Arturo O'Farrill and the Afro-Latin Jazz Orchestra - "40 Acres and a Burro"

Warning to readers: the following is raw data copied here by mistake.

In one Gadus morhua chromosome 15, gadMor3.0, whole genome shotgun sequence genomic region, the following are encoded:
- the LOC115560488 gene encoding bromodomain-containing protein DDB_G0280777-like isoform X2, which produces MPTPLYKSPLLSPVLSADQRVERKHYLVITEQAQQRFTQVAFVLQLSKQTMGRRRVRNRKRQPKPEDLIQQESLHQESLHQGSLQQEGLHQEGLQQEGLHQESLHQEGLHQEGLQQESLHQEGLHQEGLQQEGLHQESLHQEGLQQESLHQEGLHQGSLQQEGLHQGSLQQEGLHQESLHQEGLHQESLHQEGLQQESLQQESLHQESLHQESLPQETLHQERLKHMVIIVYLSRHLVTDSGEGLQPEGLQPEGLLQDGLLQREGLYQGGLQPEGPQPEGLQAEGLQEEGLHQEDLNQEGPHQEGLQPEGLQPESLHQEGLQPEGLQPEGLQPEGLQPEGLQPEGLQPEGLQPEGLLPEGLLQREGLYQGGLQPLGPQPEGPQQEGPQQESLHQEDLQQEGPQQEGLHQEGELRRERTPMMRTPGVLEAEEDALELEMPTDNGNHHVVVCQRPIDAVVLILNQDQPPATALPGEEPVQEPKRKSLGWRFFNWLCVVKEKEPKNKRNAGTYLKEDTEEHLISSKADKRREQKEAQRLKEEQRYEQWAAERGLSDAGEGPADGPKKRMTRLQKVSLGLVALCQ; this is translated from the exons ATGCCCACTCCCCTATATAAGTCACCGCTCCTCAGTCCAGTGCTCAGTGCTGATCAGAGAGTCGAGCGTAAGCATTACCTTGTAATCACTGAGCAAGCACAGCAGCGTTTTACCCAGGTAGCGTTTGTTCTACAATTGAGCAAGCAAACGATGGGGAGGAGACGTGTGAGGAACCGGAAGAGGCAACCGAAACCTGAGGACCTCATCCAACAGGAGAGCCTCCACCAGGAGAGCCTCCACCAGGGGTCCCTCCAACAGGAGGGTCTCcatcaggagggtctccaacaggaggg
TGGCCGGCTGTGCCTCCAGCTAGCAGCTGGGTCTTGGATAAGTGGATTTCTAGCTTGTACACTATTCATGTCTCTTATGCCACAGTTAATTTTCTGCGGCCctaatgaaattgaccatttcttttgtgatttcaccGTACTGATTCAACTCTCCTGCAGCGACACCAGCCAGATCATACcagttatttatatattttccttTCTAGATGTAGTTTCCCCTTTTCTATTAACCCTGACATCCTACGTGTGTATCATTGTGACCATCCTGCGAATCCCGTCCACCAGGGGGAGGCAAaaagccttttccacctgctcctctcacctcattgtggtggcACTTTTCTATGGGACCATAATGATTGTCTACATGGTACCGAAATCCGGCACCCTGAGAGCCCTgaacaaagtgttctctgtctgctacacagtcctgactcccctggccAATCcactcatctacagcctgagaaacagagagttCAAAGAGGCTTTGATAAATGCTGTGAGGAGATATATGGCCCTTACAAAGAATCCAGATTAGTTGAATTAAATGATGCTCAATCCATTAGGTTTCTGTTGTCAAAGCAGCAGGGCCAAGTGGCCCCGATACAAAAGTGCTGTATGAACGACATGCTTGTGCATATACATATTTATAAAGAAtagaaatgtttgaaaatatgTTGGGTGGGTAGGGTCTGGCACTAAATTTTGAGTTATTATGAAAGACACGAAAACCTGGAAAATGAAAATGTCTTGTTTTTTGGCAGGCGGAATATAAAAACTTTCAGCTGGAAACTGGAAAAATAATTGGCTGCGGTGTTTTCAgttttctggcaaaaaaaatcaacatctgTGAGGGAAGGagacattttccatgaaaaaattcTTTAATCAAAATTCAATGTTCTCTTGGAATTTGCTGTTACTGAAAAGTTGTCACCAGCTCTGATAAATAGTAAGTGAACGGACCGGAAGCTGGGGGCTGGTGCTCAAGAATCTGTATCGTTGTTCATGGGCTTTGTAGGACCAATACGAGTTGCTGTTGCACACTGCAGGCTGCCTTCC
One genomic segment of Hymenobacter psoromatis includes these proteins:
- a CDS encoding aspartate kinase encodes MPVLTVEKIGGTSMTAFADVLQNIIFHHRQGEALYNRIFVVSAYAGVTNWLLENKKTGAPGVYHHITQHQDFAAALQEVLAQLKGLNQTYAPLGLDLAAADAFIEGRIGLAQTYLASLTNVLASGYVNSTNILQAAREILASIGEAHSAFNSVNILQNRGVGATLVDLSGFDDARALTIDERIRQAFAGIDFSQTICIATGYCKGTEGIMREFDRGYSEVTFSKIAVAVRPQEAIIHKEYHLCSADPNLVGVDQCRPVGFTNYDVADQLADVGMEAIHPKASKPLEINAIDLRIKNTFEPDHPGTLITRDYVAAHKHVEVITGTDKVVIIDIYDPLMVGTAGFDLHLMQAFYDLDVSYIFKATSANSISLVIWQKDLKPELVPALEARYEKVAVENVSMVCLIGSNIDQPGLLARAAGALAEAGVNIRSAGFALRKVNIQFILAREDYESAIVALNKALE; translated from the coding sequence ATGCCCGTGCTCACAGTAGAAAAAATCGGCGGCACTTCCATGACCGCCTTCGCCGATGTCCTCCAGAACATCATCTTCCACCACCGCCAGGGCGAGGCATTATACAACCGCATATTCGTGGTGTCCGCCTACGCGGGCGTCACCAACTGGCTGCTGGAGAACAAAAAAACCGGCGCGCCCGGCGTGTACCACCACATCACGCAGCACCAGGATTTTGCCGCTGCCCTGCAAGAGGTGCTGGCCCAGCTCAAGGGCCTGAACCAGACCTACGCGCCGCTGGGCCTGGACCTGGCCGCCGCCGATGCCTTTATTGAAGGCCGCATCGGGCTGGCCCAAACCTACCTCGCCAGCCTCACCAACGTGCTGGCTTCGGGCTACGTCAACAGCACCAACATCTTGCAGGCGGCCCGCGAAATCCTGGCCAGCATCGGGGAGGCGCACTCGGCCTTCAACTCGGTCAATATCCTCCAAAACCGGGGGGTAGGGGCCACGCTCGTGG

With a title that cheekily references the fact that O'Farrill's band left its comfortable home at Lincoln Center (where it was regulated as to what was to be played and the number of concerts performed in a season) 3-1/2-years-ago for the freedom (and uncertainty) of life as a non-profit, the Latin superstar's latest album is yet another powerhouse offering of great Afro Latin jazz. Hot on the heels of exceptional releases Song for Chico and Risa Negra, this band has clearly positioned itself as one of the finest in the genre working today and includes top-flight players like trumpeter Jim Seely and saxophonists Bobby Porcelli (alto) and Ivan Renta (tenor) among many others, along with a rhythm section to die for. Adding to the glossy, yet exciting sound is a strong guest list of exceptional musicians, led by clarinet virtuoso Paquito D'Rivera. O'Farrill has always been an equal opportunity artist and here he explores a wide range of music from across Latin America, as well as a surprising version of the traditional Irish air "She Moves Through the Fair"--perhaps not so unusual given O'Farrill's part-Irish ancestry. A hot big band arrangement of Oscar Hernandez' "Rumba Urbana" starts things off explosively with plenty of snap, crackle and pop and some incendiary solos by Seely, Porcelli, O'Farrill and trombonist Gary Valente. Meanwhile O'Farrill's commissioned piece "A Wise Latina" (written to commemorate the first Hispanic Supreme Court Justice Sonia Sotomayor) moves through several sections and ending in a celebratory rave up.